The European Commission is stepping up its efforts to shield the justice assistance mission EURALIUS V, tendered out to a consortium consisting of the German Foundation for International Legal Cooperation, the Agency for Economic Cooperation and Development, the Center for International Legal Co-operation, and the Consiglio Superiore della Magistratura.
EURALIUS V is a continuation under the same consortium of the previous mission EURALIUS IV, which was in its final days responsible for a controversial and potentially unconstitutional legal advice that no qualified majority was necessary to elected “Temporary” General Prosecutor Arta Marku.
As both the EU Delegation in Tirana and EURALIUS openly aligned with the Rama government, they became also increasingly opaque to public scrutiny. Different from their previous website, the new website of EURALIUS no longer features an organigram including the names of those working on the different aspects of justice reform.
That EURALIUS is used by the government as a breeding ground can be inferred from the recent nomination of Darian Pavli as Albanian judge at the European Court for Human Rights. Pavli was a senior legal expert at EURALIUS V.
Because it is a private consortium, hiring practices are not transparent or open, in spite of the outsized influence of EURALIUS on the Albanian legislative process. EURALIUS representatives moreover regularly attend the meetings of the independent judiciary governance institutions without it being clear how they influence their proceedings.
Furthermore, the website no longer hosts the Inception Report of the project, thus preventing public scrutiny of the parameters under which EURALIUS takes place. As my previous reporting has shown, EURALIUS IV fell under a steering committee which included, among others, then Minister of Interior Fatmir Xhafaj; Maksim Haxhia, Chairman of the National Chamber of Notaries and lawyer of then Minister of Interior Saimir Tahiri and then Constitutional Judge Bashkim Dedja, who were both observers. Xhafaj was forced to resign, while Tahiri has recently been indicted for corruption and drug trafficking. Dedja was dismissed by the vetting institutions.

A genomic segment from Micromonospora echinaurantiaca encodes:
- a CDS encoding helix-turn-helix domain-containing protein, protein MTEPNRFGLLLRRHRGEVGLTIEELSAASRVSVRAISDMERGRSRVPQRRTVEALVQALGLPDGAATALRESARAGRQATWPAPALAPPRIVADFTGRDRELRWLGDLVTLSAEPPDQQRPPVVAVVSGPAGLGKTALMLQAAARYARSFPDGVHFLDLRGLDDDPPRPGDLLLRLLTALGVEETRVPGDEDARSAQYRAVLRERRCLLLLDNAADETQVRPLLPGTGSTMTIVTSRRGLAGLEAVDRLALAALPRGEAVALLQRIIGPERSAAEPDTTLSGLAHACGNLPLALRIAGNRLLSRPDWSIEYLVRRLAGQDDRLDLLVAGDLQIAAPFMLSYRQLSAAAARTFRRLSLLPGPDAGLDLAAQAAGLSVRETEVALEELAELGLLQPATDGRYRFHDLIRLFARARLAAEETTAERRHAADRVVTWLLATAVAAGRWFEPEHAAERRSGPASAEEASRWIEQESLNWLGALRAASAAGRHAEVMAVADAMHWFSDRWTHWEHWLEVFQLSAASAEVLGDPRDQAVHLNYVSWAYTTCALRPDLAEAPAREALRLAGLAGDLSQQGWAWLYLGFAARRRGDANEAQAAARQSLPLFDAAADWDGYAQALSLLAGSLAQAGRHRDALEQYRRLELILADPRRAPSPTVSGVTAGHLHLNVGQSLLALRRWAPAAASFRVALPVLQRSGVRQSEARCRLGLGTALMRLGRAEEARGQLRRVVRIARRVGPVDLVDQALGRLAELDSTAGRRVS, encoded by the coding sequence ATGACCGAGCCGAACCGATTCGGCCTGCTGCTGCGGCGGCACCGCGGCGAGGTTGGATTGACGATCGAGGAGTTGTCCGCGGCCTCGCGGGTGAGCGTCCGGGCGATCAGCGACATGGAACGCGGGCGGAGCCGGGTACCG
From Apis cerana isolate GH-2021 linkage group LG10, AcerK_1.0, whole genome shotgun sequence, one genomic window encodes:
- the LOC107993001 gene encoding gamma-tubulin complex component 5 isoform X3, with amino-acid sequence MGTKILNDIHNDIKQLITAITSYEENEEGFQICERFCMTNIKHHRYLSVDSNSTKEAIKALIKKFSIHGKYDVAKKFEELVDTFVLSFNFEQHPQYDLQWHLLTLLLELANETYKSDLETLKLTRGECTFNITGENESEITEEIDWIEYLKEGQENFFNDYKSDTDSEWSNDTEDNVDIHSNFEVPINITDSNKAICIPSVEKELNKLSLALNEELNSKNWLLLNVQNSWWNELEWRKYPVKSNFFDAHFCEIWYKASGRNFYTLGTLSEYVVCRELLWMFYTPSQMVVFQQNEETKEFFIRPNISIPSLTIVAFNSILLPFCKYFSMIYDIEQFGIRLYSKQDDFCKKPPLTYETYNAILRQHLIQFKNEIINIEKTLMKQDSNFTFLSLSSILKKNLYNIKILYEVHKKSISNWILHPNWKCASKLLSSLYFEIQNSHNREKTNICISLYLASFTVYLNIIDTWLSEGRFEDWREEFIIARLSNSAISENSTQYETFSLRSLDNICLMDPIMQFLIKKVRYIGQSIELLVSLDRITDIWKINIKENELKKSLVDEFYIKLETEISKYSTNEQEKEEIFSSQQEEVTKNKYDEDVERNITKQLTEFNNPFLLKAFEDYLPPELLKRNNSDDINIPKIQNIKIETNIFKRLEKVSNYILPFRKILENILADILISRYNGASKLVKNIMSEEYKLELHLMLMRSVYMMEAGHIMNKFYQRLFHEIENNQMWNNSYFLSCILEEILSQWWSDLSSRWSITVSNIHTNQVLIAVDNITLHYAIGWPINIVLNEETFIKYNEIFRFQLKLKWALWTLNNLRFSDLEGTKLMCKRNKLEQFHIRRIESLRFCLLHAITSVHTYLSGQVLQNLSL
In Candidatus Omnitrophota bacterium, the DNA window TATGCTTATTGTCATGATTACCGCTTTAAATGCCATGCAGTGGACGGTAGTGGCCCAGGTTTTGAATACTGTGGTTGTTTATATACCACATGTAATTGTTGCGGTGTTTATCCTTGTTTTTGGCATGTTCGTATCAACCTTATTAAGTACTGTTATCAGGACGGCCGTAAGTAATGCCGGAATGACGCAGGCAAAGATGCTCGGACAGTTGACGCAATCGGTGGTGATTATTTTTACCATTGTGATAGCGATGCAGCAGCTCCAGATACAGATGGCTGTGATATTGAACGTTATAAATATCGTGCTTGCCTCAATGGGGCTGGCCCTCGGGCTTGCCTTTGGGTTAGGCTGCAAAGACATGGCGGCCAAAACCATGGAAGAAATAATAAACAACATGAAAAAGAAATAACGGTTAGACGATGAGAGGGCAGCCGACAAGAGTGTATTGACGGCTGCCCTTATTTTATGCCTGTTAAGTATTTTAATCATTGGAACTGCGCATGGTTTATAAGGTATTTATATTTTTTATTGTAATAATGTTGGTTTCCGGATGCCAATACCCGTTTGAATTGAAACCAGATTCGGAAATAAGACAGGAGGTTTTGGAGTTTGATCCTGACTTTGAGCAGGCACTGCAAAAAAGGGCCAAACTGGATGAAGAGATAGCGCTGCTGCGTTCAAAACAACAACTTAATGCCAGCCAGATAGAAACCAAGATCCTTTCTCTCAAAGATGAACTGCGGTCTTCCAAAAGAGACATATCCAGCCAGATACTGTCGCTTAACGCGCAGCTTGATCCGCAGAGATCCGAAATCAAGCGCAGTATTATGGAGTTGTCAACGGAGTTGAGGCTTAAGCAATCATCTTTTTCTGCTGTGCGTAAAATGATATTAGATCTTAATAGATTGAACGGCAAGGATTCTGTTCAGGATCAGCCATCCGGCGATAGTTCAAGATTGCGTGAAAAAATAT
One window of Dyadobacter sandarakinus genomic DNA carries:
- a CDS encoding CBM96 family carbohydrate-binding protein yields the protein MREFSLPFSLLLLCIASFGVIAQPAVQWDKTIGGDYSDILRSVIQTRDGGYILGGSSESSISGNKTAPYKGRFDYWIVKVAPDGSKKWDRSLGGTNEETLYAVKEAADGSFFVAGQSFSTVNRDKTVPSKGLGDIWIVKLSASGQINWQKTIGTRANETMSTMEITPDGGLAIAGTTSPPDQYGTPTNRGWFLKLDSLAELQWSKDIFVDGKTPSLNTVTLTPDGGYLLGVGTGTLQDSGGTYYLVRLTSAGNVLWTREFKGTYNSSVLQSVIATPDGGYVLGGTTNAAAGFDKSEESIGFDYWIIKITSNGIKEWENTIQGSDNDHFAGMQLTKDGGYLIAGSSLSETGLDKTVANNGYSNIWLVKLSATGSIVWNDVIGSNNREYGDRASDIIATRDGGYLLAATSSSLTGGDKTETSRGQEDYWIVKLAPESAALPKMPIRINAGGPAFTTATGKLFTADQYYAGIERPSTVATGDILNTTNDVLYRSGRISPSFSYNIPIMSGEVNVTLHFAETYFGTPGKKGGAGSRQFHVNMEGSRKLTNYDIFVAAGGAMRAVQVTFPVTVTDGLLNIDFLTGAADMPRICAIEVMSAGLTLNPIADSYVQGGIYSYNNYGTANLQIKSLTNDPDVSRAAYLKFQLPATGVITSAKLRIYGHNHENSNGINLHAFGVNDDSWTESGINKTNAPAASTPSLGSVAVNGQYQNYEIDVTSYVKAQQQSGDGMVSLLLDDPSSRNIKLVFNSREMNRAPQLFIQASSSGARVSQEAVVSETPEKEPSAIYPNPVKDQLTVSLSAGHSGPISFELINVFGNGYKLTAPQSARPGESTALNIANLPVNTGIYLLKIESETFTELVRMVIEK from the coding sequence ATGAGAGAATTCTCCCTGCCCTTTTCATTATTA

Considering the fact that the publication of this information has no doubt harmed the “independent” and “neutral pretensions” of EURALIUS, it is no surprise that in response to a recent Freedom of Information request that I filed with the European Commission, they refused to release the Inception Report of EURALIUS V after consultation with “the members of the project team of the consortium awarded the grant.”
But this was not the only document they refused under the guise of “protection of the commercial interests, including intellectual property.” They also refused to release the annex to the contract, which specifies the specific activities that EURALIUS V will undertake. Again, I readily received these documents, albeit heavily redacted, for EURALIUS IV. Apparently, then their “commercial interests, including intellectual property” didn’t need to be protected!
Therefore, not only is the European Commission inconsistent in the documents that it chooses to “protect,” they also damage the public interest. Albanian citizens deserve to know who is a member of the current steering committee of EURALIUS V, what type of actions EURALIUS V is allowed to undertake, and what are the specific parameters in which it advises the Albanian government.
EURALIUS is a major influence on Albanian legislation, which, in the name of democracy and the rule of law, ought to be a transparent process. By not releasing key documents pertaining to the functioning of EURALIUS, the European Commission itself is threatening democracy and the rule of law in Albania.